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Get the Context In The Question, Not The Answer

Richard Millington
Richard Millington

Founder of FeverBee

The majority of questions require more context than provided to answer well (indeed, true experts will always ask for more context before trying to provide an answer).

Let’s take a typical question, “Which drill bit should I use?”

You can’t really answer this question without much context.

What sized hole do you need? What are you trying to build? What is your budget, risk tolerance, and current level of skill with drilling holes?

The more context a member provides, the better answers they will receive.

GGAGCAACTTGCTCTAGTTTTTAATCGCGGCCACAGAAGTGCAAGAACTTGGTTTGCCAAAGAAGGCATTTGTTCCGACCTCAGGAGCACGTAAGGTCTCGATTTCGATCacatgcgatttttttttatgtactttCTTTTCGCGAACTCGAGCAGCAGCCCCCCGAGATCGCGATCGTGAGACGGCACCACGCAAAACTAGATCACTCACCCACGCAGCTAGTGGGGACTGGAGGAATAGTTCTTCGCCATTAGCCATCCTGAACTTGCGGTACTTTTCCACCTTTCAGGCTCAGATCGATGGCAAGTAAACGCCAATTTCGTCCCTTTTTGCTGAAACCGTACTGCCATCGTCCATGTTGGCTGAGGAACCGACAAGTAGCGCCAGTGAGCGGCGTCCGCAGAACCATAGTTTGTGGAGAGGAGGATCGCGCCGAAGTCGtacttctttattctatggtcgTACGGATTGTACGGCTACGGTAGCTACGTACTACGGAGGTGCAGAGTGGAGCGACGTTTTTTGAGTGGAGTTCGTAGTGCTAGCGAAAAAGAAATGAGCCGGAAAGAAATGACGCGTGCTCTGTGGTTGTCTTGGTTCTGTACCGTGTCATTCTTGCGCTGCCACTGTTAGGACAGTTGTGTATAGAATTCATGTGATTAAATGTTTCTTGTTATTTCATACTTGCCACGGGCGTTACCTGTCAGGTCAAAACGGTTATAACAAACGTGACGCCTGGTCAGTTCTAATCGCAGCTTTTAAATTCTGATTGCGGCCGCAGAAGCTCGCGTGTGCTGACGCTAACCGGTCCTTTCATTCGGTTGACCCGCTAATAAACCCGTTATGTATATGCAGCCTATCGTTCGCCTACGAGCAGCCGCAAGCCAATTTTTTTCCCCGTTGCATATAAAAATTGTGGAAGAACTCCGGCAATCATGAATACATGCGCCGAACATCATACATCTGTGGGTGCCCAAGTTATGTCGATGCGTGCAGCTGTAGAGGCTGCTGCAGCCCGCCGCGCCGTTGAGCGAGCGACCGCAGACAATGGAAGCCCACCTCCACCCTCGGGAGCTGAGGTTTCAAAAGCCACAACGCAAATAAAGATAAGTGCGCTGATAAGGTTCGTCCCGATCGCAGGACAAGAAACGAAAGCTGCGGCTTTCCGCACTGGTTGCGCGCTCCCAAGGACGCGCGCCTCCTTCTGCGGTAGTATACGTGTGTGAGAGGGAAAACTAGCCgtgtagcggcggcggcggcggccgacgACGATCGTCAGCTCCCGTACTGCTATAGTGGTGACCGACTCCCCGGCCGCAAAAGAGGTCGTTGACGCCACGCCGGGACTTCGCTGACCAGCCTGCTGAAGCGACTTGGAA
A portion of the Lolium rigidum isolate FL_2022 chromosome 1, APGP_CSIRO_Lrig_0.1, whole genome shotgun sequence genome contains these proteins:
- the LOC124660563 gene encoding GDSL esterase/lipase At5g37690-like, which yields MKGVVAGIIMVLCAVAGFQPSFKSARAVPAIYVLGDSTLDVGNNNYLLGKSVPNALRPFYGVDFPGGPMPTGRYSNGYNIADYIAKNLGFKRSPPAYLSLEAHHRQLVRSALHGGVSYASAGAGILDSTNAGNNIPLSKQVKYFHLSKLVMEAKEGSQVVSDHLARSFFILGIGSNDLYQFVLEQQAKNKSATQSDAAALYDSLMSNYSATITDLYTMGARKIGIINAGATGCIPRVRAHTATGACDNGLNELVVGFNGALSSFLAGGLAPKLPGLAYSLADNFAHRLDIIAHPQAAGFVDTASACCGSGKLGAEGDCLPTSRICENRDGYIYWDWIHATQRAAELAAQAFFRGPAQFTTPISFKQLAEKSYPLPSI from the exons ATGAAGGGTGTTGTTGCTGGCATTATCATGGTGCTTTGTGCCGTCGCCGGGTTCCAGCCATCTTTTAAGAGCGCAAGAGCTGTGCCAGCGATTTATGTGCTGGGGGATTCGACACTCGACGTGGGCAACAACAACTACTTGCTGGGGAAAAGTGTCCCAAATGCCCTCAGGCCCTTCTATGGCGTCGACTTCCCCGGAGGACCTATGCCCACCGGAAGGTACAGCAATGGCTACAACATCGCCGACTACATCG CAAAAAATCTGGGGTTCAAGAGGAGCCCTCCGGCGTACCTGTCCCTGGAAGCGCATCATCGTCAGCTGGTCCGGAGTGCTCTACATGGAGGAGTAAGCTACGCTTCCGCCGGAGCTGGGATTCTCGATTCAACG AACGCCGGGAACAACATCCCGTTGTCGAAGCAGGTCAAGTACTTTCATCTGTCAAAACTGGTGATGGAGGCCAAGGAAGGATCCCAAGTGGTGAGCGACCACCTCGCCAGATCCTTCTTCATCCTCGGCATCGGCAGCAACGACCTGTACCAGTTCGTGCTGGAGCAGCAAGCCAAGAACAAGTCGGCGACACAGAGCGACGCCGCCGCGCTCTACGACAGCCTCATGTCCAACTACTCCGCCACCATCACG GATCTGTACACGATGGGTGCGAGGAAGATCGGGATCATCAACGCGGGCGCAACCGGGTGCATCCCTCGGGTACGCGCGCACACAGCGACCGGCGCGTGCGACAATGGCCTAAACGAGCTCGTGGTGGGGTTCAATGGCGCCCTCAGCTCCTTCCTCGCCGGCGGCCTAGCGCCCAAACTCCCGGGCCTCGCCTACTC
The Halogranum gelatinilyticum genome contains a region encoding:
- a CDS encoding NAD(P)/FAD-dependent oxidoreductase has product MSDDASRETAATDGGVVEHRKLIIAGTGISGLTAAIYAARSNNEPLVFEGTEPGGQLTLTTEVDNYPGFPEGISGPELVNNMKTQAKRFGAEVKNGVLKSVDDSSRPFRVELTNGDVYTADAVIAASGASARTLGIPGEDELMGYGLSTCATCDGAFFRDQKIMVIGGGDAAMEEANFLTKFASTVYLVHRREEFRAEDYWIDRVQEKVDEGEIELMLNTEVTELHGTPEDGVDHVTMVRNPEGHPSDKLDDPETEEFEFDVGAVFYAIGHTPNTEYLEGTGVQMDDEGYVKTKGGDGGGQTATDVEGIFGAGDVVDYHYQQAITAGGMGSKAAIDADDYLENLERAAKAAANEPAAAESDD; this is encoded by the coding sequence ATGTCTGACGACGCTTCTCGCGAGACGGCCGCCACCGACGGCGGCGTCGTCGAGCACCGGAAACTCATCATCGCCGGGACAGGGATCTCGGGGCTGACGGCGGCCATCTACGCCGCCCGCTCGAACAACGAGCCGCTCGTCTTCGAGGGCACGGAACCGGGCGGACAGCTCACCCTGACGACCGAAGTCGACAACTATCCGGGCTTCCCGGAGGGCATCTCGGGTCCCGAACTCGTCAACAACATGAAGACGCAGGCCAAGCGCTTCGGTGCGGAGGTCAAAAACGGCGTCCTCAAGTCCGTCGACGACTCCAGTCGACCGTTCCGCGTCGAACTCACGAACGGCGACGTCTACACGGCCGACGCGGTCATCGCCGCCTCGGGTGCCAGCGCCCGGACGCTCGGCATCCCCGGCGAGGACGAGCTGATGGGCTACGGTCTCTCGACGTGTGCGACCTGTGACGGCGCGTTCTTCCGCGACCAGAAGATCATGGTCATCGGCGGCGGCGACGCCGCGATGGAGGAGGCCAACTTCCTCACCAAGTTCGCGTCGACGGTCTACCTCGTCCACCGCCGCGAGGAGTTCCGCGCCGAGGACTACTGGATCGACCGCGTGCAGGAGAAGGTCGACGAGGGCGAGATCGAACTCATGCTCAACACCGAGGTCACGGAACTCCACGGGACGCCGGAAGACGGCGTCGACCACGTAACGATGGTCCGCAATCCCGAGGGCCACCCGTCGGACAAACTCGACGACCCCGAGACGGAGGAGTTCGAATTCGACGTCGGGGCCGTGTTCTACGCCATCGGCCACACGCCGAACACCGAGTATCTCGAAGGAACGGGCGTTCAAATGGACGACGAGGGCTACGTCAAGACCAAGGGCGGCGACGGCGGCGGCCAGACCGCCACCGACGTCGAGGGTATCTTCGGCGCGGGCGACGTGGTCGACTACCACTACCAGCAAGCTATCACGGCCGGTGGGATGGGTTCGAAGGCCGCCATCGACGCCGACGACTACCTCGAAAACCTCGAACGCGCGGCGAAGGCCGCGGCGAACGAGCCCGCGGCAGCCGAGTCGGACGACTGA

Problems begin when well-intentioned members try to provide answers without much context.

Since few repondees hedge the answers (i.e. “if you’re trying to do [x], use this, but if you’re trying to do [y], use this…”), the majority of these answers will be only applicable in specific contexts.

This means you need to focus on getting the context in the question rather than hoping for it in the answers.

You can learn from StackOverflow’s system below:

Summarize the problem?
What are you trying to achieve?
What have you tried already?
What tools and technology do you use?
etc..

These are all really useful nudges to ensure members are providing the context they need to get the answers they want.

You might not be able to use the same approach as they do, but you can provide the right nudges at the moment members are writing the question or, failing that, when they join the community.

You’re probably not going to get much context in the answers, so work hard to get the context in the question.

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